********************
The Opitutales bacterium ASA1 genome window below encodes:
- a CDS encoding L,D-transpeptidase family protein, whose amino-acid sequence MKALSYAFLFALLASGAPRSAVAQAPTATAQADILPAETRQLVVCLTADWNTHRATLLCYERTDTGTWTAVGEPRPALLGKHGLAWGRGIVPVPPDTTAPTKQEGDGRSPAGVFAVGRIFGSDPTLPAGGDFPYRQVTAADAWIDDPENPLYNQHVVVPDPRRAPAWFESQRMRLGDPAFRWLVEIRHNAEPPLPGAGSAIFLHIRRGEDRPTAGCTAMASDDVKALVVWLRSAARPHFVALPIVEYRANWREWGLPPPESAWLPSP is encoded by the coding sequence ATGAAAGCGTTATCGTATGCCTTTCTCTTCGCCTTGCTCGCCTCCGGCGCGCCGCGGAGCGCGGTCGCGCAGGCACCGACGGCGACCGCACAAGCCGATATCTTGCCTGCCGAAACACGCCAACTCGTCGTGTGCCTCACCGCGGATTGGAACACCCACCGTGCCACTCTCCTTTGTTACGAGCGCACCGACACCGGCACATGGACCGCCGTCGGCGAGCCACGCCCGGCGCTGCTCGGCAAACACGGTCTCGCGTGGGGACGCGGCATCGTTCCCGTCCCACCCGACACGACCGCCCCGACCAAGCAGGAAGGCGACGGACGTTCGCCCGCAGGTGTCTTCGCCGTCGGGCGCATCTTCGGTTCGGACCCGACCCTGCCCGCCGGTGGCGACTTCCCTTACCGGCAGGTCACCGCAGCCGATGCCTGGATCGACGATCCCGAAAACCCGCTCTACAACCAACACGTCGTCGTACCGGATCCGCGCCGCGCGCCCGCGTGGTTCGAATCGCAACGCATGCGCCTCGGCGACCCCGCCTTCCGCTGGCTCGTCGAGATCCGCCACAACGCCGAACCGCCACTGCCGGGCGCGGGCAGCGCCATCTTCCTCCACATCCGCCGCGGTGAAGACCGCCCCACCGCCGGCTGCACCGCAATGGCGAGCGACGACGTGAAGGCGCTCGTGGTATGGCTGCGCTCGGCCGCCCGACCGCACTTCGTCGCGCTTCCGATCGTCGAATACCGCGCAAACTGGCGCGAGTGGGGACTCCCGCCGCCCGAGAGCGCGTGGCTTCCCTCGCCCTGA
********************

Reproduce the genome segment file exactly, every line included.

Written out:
The Opitutales bacterium ASA1 genome window below encodes:
- a CDS encoding L,D-transpeptidase family protein, whose amino-acid sequence MKALSYAFLFALLASGAPRSAVAQAPTATAQADILPAETRQLVVCLTADWNTHRATLLCYERTDTGTWTAVGEPRPALLGKHGLAWGRGIVPVPPDTTAPTKQEGDGRSPAGVFAVGRIFGSDPTLPAGGDFPYRQVTAADAWIDDPENPLYNQHVVVPDPRRAPAWFESQRMRLGDPAFRWLVEIRHNAEPPLPGAGSAIFLHIRRGEDRPTAGCTAMASDDVKALVVWLRSAARPHFVALPIVEYRANWREWGLPPPESAWLPSP is encoded by the coding sequence ATGAAAGCGTTATCGTATGCCTTTCTCTTCGCCTTGCTCGCCTCCGGCGCGCCGCGGAGCGCGGTCGCGCAGGCACCGACGGCGACCGCACAAGCCGATATCTTGCCTGCCGAAACACGCCAACTCGTCGTGTGCCTCACCGCGGATTGGAACACCCACCGTGCCACTCTCCTTTGTTACGAGCGCACCGACACCGGCACATGGACCGCCGTCGGCGAGCCACGCCCGGCGCTGCTCGGCAAACACGGTCTCGCGTGGGGACGCGGCATCGTTCCCGTCCCACCCGACACGACCGCCCCGACCAAGCAGGAAGGCGACGGACGTTCGCCCGCAGGTGTCTTCGCCGTCGGGCGCATCTTCGGTTCGGACCCGACCCTGCCCGCCGGTGGCGACTTCCCTTACCGGCAGGTCACCGCAGCCGATGCCTGGATCGACGATCCCGAAAACCCGCTCTACAACCAACACGTCGTCGTACCGGATCCGCGCCGCGCGCCCGCGTGGTTCGAATCGCAACGCATGCGCCTCGGCGACCCCGCCTTCCGCTGGCTCGTCGAGATCCGCCACAACGCCGAACCGCCACTGCCGGGCGCGGGCAGCGCCATCTTCCTCCACATCCGCCGCGGTGAAGACCGCCCCACCGCCGGCTGCACCGCAATGGCGAGCGACGACGTGAAGGCGCTCGTGGTATGGCTGCGCTCGGCCGCCCGACCGCACTTCGTCGCGCTTCCGATCGTCGAATACCGCGCAAACTGGCGCGAGTGGGGACTCCCGCCGCCCGAGAGCGCGTGGCTTCCCTCGCCCTGA